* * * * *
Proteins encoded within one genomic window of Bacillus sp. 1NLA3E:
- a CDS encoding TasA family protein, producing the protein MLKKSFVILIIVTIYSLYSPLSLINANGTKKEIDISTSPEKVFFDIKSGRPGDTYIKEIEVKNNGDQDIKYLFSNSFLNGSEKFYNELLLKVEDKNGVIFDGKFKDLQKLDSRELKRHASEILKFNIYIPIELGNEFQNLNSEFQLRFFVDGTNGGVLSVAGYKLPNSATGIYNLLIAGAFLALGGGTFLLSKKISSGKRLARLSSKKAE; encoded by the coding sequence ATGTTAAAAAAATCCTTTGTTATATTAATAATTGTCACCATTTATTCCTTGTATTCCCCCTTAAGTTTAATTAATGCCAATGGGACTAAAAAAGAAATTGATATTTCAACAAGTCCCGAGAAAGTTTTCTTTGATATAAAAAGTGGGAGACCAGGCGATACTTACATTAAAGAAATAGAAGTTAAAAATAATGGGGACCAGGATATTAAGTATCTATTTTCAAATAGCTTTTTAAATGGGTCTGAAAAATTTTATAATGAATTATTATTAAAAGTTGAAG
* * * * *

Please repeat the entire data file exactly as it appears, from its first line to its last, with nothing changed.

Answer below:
Proteins encoded within one genomic window of Bacillus sp. 1NLA3E:
- a CDS encoding TasA family protein, producing the protein MLKKSFVILIIVTIYSLYSPLSLINANGTKKEIDISTSPEKVFFDIKSGRPGDTYIKEIEVKNNGDQDIKYLFSNSFLNGSEKFYNELLLKVEDKNGVIFDGKFKDLQKLDSRELKRHASEILKFNIYIPIELGNEFQNLNSEFQLRFFVDGTNGGVLSVAGYKLPNSATGIYNLLIAGAFLALGGGTFLLSKKISSGKRLARLSSKKAE; encoded by the coding sequence ATGTTAAAAAAATCCTTTGTTATATTAATAATTGTCACCATTTATTCCTTGTATTCCCCCTTAAGTTTAATTAATGCCAATGGGACTAAAAAAGAAATTGATATTTCAACAAGTCCCGAGAAAGTTTTCTTTGATATAAAAAGTGGGAGACCAGGCGATACTTACATTAAAGAAATAGAAGTTAAAAATAATGGGGACCAGGATATTAAGTATCTATTTTCAAATAGCTTTTTAAATGGGTCTGAAAAATTTTATAATGAATTATTATTAAAAGTTGAAG